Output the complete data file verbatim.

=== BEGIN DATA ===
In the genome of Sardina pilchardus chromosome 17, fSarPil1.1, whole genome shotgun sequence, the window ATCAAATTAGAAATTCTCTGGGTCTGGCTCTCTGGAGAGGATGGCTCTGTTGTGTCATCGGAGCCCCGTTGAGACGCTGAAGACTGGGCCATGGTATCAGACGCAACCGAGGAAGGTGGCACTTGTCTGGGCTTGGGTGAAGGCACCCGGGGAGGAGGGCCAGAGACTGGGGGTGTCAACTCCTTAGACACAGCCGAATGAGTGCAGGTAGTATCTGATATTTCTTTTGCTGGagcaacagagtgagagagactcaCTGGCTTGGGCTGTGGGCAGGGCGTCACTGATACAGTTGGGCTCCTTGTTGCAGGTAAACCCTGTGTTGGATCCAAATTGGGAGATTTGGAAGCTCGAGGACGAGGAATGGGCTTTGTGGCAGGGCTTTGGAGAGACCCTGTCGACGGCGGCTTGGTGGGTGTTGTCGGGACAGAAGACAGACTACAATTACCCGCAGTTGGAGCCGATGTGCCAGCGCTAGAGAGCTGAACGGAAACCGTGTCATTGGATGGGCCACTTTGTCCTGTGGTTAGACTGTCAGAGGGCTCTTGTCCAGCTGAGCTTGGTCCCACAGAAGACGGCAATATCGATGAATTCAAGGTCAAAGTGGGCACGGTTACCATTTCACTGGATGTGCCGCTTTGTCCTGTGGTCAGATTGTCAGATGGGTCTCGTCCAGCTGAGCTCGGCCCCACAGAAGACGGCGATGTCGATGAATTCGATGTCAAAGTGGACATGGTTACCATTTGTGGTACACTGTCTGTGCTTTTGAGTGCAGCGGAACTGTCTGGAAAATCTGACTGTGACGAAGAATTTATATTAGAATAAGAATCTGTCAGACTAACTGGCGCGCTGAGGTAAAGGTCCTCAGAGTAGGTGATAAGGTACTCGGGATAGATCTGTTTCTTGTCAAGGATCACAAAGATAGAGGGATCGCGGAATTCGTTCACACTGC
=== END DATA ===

In the genome of Sardina pilchardus chromosome 17, fSarPil1.1, whole genome shotgun sequence, the window ATCAAATTAGAAATTCTCTGGGTCTGGCTCTCTGGAGAGGATGGCTCTGTTGTGTCATCGGAGCCCCGTTGAGACGCTGAAGACTGGGCCATGGTATCAGACGCAACCGAGGAAGGTGGCACTTGTCTGGGCTTGGGTGAAGGCACCCGGGGAGGAGGGCCAGAGACTGGGGGTGTCAACTCCTTAGACACAGCCGAATGAGTGCAGGTAGTATCTGATATTTCTTTTGCTGGagcaacagagtgagagagactcaCTGGCTTGGGCTGTGGGCAGGGCGTCACTGATACAGTTGGGCTCCTTGTTGCAGGTAAACCCTGTGTTGGATCCAAATTGGGAGATTTGGAAGCTCGAGGACGAGGAATGGGCTTTGTGGCAGGGCTTTGGAGAGACCCTGTCGACGGCGGCTTGGTGGGTGTTGTCGGGACAGAAGACAGACTACAATTACCCGCAGTTGGAGCCGATGTGCCAGCGCTAGAGAGCTGAACGGAAACCGTGTCATTGGATGGGCCACTTTGTCCTGTGGTTAGACTGTCAGAGGGCTCTTGTCCAGCTGAGCTTGGTCCCACAGAAGACGGCAATATCGATGAATTCAAGGTCAAAGTGGGCACGGTTACCATTTCACTGGATGTGCCGCTTTGTCCTGTGGTCAGATTGTCAGATGGGTCTCGTCCAGCTGAGCTCGGCCCCACAGAAGACGGCGATGTCGATGAATTCGATGTCAAAGTGGACATGGTTACCATTTGTGGTACACTGTCTGTGCTTTTGAGTGCAGCGGAACTGTCTGGAAAATCTGACTGTGACGAAGAATTTATATTAGAATAAGAATCTGTCAGACTAACTGGCGCGCTGAGGTAAAGGTCCTCAGAGTAGGTGATAAGGTACTCGGGATAGATCTGTTTCTTGTCAAGGATCACAAAGATAGAGGGATCGCGGAATTCGTTCACACTGC